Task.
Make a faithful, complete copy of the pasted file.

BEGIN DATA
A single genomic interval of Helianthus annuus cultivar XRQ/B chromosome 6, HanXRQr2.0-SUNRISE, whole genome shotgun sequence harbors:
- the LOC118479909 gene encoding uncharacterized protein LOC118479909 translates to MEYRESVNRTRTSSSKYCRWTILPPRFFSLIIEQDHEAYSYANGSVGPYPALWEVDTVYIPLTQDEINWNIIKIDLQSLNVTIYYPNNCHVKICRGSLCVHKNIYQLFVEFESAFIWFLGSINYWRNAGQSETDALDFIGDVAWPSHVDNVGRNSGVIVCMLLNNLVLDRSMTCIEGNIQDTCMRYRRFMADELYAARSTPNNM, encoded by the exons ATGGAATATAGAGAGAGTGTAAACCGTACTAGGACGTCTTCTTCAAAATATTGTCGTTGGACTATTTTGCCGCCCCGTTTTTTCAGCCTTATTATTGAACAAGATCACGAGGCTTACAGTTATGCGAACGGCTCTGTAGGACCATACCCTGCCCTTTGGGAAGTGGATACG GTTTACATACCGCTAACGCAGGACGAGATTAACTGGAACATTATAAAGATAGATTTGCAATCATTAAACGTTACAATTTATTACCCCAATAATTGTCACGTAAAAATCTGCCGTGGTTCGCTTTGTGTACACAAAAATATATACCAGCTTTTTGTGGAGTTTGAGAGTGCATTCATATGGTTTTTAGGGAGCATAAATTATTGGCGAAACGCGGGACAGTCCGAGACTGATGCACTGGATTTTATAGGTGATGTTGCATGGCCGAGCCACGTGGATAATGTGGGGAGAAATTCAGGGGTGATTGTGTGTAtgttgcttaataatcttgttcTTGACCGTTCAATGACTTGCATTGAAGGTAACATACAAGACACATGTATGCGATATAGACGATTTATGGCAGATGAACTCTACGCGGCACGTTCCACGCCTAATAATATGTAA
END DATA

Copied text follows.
A single genomic interval of Helianthus annuus cultivar XRQ/B chromosome 6, HanXRQr2.0-SUNRISE, whole genome shotgun sequence harbors:
- the LOC118479909 gene encoding uncharacterized protein LOC118479909 translates to MEYRESVNRTRTSSSKYCRWTILPPRFFSLIIEQDHEAYSYANGSVGPYPALWEVDTVYIPLTQDEINWNIIKIDLQSLNVTIYYPNNCHVKICRGSLCVHKNIYQLFVEFESAFIWFLGSINYWRNAGQSETDALDFIGDVAWPSHVDNVGRNSGVIVCMLLNNLVLDRSMTCIEGNIQDTCMRYRRFMADELYAARSTPNNM, encoded by the exons ATGGAATATAGAGAGAGTGTAAACCGTACTAGGACGTCTTCTTCAAAATATTGTCGTTGGACTATTTTGCCGCCCCGTTTTTTCAGCCTTATTATTGAACAAGATCACGAGGCTTACAGTTATGCGAACGGCTCTGTAGGACCATACCCTGCCCTTTGGGAAGTGGATACG GTTTACATACCGCTAACGCAGGACGAGATTAACTGGAACATTATAAAGATAGATTTGCAATCATTAAACGTTACAATTTATTACCCCAATAATTGTCACGTAAAAATCTGCCGTGGTTCGCTTTGTGTACACAAAAATATATACCAGCTTTTTGTGGAGTTTGAGAGTGCATTCATATGGTTTTTAGGGAGCATAAATTATTGGCGAAACGCGGGACAGTCCGAGACTGATGCACTGGATTTTATAGGTGATGTTGCATGGCCGAGCCACGTGGATAATGTGGGGAGAAATTCAGGGGTGATTGTGTGTAtgttgcttaataatcttgttcTTGACCGTTCAATGACTTGCATTGAAGGTAACATACAAGACACATGTATGCGATATAGACGATTTATGGCAGATGAACTCTACGCGGCACGTTCCACGCCTAATAATATGTAA